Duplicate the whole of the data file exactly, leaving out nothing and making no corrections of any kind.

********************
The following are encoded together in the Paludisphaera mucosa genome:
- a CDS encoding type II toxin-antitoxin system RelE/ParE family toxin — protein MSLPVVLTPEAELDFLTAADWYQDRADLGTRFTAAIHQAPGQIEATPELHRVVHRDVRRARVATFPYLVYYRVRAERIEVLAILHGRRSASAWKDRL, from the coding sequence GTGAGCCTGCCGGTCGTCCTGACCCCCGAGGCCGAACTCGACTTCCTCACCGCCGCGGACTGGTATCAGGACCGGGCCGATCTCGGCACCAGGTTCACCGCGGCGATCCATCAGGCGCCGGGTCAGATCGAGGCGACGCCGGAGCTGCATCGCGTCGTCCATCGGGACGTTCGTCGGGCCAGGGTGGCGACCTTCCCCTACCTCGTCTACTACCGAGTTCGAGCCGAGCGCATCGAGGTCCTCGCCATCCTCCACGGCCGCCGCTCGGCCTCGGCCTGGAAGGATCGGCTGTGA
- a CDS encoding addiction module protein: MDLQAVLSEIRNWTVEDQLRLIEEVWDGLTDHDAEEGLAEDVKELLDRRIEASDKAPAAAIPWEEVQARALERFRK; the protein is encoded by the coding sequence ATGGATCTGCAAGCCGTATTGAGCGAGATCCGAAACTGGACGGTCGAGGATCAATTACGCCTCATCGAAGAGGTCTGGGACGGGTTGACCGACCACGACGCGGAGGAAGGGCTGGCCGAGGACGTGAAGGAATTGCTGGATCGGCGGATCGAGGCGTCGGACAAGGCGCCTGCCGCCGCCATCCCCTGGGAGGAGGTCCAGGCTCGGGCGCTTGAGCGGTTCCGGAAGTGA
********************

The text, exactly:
The following are encoded together in the Paludisphaera mucosa genome:
- a CDS encoding type II toxin-antitoxin system RelE/ParE family toxin — protein MSLPVVLTPEAELDFLTAADWYQDRADLGTRFTAAIHQAPGQIEATPELHRVVHRDVRRARVATFPYLVYYRVRAERIEVLAILHGRRSASAWKDRL, from the coding sequence GTGAGCCTGCCGGTCGTCCTGACCCCCGAGGCCGAACTCGACTTCCTCACCGCCGCGGACTGGTATCAGGACCGGGCCGATCTCGGCACCAGGTTCACCGCGGCGATCCATCAGGCGCCGGGTCAGATCGAGGCGACGCCGGAGCTGCATCGCGTCGTCCATCGGGACGTTCGTCGGGCCAGGGTGGCGACCTTCCCCTACCTCGTCTACTACCGAGTTCGAGCCGAGCGCATCGAGGTCCTCGCCATCCTCCACGGCCGCCGCTCGGCCTCGGCCTGGAAGGATCGGCTGTGA
- a CDS encoding addiction module protein: MDLQAVLSEIRNWTVEDQLRLIEEVWDGLTDHDAEEGLAEDVKELLDRRIEASDKAPAAAIPWEEVQARALERFRK; the protein is encoded by the coding sequence ATGGATCTGCAAGCCGTATTGAGCGAGATCCGAAACTGGACGGTCGAGGATCAATTACGCCTCATCGAAGAGGTCTGGGACGGGTTGACCGACCACGACGCGGAGGAAGGGCTGGCCGAGGACGTGAAGGAATTGCTGGATCGGCGGATCGAGGCGTCGGACAAGGCGCCTGCCGCCGCCATCCCCTGGGAGGAGGTCCAGGCTCGGGCGCTTGAGCGGTTCCGGAAGTGA